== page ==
Thursday, May 3, 2012


It is a fact in this fallen world: weeds require no cultivation, no care, no watering. Weeds come of themselves without effort on our part. But the desirable crops demand attention, and they demand it constantly.

No, I am not writing a column on gardening. That is Chery's hobby, not mine. I refer not to literal weeds but moral and spiritual ones.

Children pick up our bad habits effortlessly. Our faults are passed on without planning or intention. But the great truths of our faith, the heritage of our culture, the desirable aspects of our lives require cultivation, watering, constant care.

Why is it so?

It is all a part of the curse that descended on the earth when humanity fell into sin. Did you think that it was only to literal weeds that the Lord referred in Genesis 3:17-18? No, it is not only the literal weeds that have proliferated. The spiritual weeds are the greater concern.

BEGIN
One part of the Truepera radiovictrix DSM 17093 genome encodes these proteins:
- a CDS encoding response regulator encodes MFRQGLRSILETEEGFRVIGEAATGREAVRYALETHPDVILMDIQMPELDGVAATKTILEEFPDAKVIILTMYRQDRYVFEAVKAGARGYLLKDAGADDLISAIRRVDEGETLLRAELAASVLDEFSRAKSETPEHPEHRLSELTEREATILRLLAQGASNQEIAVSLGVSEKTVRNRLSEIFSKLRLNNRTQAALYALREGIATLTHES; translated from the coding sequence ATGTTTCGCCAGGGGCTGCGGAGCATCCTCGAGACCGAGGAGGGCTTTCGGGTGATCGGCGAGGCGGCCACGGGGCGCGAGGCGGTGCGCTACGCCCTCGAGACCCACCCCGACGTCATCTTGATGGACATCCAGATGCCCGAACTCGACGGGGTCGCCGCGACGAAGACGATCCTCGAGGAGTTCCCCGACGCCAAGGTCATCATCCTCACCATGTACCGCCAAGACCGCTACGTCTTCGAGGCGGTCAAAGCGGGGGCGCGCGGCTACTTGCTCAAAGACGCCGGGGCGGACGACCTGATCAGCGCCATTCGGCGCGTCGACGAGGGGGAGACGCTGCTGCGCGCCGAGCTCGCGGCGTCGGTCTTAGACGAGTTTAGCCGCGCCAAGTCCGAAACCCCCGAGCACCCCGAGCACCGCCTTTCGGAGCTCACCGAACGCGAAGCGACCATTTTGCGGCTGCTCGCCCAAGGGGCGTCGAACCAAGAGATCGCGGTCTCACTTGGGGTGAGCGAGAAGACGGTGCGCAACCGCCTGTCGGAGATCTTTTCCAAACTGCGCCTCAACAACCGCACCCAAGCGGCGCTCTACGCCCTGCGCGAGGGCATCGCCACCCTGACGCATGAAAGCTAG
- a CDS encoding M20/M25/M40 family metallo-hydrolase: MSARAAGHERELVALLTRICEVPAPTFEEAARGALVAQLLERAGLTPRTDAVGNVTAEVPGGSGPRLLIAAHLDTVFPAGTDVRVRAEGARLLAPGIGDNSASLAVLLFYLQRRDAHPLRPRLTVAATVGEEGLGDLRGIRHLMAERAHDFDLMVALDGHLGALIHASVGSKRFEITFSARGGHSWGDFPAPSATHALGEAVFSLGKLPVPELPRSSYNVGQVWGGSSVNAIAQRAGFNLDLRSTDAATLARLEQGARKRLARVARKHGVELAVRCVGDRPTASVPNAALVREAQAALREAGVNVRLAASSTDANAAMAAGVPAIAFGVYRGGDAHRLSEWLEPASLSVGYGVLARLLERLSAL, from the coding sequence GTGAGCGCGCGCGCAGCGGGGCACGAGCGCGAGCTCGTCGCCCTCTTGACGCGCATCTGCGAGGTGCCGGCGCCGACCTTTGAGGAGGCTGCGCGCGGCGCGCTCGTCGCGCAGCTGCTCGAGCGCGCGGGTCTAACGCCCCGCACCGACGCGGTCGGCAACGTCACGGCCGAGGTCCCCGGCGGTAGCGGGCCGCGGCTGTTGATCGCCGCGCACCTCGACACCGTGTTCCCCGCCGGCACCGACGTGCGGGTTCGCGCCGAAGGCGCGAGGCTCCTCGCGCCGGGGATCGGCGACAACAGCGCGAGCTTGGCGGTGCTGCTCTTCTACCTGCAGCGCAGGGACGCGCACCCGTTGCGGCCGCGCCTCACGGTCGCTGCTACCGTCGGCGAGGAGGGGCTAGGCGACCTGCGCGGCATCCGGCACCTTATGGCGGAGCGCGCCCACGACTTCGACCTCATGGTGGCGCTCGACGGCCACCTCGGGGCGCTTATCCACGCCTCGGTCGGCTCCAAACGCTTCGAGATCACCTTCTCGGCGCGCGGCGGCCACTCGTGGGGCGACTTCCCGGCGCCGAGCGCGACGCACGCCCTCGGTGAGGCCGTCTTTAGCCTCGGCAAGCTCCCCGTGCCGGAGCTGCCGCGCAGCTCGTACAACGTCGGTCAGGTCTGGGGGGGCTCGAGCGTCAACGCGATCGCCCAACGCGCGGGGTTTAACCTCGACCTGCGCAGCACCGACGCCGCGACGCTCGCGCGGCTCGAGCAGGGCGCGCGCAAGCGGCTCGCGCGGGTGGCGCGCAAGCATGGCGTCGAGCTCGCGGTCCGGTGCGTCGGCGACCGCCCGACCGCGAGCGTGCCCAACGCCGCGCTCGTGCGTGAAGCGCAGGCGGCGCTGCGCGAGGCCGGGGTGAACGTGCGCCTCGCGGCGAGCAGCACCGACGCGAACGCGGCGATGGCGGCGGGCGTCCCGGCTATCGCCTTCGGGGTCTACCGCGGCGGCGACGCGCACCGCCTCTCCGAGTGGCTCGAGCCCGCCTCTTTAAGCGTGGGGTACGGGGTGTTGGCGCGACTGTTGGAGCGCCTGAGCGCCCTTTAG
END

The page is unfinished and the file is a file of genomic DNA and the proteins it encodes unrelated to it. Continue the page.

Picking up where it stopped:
Therefore we must put forth real effort to make our calling and election sure (2 Peter 1:10). Backsliding will come of itself, effortlessly. But spiritual progress will always demand both intention and effort.

Each generation must intentionally, prayerfully, and carefully pass on the faith to the next (Ps 71:18; 78:4-8). Evil will tempt without planning. Error will occur without effort. But for the faith to be passed on we must be intentional and diligent.

If we plant no garden this spring, we will reap no desirable harvest in the fall. Weeds will plant themselves and care for themselves. The desirable crops will not.

Thursday, April 5, 2012

How Should The Church Respond?

In Britain, as here in the States, Christian morality is under attack. No longer are unbelievers satisfied to live immorally themselves; they now insist that Christians must not criticize their immorality and even that we must subsidize it. In response to recent efforts to legalize homosexuality in Britain, The Banner of Truth recently made the following comments. I believe that these comments are correct and that they are equally applicable here in the United States. I have added the words in brackets for clarity in our context. The rest is quoted directly from The Banner of Truth’s April issue.